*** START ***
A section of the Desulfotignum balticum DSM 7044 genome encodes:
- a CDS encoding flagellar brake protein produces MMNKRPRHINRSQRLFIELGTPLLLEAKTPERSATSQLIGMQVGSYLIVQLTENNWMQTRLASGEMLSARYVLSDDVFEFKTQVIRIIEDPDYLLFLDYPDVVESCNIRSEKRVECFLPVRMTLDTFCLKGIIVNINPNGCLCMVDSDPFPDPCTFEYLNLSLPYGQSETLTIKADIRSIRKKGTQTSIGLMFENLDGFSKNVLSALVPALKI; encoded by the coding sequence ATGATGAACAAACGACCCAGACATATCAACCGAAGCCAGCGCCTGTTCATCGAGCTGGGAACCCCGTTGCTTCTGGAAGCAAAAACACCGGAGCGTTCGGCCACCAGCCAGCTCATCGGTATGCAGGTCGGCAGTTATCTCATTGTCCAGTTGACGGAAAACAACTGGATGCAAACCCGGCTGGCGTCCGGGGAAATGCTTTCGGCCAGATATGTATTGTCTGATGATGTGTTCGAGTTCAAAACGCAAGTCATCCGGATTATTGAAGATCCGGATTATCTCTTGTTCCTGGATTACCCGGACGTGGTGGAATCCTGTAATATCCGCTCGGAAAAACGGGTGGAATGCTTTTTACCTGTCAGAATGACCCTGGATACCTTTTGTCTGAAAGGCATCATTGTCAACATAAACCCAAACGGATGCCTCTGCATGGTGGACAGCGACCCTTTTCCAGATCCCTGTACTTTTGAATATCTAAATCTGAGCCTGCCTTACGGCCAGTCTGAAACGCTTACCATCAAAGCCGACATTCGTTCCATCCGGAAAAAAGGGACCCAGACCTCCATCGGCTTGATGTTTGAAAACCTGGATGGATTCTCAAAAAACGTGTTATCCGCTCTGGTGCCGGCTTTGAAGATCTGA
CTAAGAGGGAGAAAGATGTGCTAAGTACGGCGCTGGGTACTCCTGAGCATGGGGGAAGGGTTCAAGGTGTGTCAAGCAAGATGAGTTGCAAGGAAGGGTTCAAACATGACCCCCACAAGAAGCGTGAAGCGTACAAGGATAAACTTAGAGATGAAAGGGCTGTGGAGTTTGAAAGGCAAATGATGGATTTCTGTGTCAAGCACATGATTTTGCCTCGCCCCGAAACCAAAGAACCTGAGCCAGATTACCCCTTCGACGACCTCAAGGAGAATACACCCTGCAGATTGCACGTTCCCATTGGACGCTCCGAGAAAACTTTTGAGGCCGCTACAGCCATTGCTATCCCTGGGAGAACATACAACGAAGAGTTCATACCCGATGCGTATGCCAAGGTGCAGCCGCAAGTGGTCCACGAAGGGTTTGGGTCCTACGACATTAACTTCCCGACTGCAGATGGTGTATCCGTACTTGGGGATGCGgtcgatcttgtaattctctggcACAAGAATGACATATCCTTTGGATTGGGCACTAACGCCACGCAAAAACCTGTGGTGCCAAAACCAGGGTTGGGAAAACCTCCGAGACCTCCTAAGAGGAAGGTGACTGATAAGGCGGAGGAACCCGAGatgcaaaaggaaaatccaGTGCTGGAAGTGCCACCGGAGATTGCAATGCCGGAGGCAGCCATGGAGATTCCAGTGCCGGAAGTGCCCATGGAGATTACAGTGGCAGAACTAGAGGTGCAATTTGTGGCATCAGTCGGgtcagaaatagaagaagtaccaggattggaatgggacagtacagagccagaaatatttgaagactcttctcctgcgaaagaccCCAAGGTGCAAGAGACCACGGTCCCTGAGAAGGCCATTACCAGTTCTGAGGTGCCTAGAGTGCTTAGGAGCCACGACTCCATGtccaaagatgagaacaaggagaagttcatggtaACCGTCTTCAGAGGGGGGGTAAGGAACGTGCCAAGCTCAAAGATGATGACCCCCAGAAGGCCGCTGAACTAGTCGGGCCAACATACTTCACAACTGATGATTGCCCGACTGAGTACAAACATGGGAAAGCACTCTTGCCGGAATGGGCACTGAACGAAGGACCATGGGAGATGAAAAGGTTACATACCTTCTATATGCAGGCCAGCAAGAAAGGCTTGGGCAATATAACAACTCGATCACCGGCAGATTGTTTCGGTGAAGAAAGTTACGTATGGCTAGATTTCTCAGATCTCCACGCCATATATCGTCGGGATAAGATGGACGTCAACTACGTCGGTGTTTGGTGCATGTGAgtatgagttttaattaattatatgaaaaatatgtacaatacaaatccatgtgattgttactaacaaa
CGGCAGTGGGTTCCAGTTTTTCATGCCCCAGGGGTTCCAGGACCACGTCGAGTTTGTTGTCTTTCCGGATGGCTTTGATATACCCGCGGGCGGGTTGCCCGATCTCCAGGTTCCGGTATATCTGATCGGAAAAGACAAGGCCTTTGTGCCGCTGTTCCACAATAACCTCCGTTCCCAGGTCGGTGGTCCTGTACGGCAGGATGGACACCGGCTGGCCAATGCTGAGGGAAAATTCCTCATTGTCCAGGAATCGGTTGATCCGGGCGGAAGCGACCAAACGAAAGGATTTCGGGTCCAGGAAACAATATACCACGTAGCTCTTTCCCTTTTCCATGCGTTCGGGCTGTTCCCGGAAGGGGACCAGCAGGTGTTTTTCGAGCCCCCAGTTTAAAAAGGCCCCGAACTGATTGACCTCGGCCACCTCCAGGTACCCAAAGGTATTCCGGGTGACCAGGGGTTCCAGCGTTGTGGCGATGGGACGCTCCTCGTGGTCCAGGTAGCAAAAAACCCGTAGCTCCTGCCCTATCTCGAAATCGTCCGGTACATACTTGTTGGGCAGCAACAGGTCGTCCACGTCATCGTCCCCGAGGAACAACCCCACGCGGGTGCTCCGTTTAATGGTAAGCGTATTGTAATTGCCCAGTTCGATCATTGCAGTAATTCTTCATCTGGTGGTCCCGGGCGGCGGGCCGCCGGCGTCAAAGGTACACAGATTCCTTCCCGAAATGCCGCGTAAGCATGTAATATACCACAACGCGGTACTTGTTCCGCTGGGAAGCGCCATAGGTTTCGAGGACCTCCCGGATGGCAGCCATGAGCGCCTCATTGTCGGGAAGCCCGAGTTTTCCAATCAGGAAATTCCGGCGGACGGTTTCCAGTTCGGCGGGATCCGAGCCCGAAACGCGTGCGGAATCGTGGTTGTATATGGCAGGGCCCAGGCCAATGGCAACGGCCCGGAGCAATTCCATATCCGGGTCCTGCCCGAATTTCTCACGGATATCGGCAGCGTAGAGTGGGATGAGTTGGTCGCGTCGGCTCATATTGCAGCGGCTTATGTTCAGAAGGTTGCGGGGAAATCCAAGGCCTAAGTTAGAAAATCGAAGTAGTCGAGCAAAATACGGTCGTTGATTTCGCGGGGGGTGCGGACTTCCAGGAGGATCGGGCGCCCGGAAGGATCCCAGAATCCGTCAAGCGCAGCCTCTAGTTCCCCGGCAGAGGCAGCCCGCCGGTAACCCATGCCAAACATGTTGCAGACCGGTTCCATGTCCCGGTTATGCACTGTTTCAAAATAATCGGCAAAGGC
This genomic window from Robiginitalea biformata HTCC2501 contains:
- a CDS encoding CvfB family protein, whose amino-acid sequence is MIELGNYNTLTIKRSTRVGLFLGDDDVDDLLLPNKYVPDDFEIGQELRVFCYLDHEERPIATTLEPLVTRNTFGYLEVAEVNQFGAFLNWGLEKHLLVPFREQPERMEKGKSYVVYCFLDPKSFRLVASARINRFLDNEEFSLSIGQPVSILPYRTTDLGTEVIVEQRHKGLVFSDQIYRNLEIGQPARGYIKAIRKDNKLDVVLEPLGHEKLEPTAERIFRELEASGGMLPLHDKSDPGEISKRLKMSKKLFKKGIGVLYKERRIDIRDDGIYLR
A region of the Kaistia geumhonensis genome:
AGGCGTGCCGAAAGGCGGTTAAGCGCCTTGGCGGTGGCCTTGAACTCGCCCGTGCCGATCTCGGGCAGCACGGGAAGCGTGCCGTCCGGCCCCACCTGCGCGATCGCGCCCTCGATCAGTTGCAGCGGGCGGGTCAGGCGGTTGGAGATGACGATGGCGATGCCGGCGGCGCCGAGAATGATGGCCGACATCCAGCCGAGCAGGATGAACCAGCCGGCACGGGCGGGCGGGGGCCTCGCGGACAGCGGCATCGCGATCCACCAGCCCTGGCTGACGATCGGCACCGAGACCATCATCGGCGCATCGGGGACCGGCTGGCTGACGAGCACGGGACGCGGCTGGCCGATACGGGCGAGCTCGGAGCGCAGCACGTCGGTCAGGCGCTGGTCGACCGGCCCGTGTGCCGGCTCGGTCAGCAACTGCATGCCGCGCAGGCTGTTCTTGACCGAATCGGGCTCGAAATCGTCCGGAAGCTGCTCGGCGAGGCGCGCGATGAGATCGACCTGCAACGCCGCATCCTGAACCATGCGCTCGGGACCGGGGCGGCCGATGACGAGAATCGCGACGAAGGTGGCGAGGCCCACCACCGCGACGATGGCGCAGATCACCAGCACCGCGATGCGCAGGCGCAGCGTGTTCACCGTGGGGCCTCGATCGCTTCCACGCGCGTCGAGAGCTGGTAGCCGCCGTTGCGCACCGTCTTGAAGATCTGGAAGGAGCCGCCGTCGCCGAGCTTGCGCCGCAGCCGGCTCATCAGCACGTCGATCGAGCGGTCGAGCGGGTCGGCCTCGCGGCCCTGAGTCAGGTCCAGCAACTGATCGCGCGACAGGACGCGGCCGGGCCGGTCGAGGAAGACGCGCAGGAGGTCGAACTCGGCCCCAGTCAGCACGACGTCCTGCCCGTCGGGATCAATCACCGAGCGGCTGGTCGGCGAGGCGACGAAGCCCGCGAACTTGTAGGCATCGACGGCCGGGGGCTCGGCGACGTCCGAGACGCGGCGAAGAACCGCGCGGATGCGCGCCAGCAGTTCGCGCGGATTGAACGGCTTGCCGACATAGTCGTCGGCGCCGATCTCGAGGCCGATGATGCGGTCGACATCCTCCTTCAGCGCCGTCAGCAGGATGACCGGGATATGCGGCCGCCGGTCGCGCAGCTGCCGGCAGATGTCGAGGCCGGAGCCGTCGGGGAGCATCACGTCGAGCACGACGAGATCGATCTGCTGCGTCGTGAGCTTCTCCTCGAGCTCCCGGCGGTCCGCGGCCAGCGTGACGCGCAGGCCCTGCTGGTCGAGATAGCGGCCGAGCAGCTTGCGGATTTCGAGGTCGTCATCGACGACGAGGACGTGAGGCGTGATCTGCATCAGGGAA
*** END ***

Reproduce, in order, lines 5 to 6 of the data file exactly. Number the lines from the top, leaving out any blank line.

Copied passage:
This genomic window from Robiginitalea biformata HTCC2501 contains:
- a CDS encoding CvfB family protein, whose amino-acid sequence is MIELGNYNTLTIKRSTRVGLFLGDDDVDDLLLPNKYVPDDFEIGQELRVFCYLDHEERPIATTLEPLVTRNTFGYLEVAEVNQFGAFLNWGLEKHLLVPFREQPERMEKGKSYVVYCFLDPKSFRLVASARINRFLDNEEFSLSIGQPVSILPYRTTDLGTEVIVEQRHKGLVFSDQIYRNLEIGQPARGYIKAIRKDNKLDVVLEPLGHEKLEPTAERIFRELEASGGMLPLHDKSDPGEISKRLKMSKKLFKKGIGVLYKERRIDIRDDGIYLR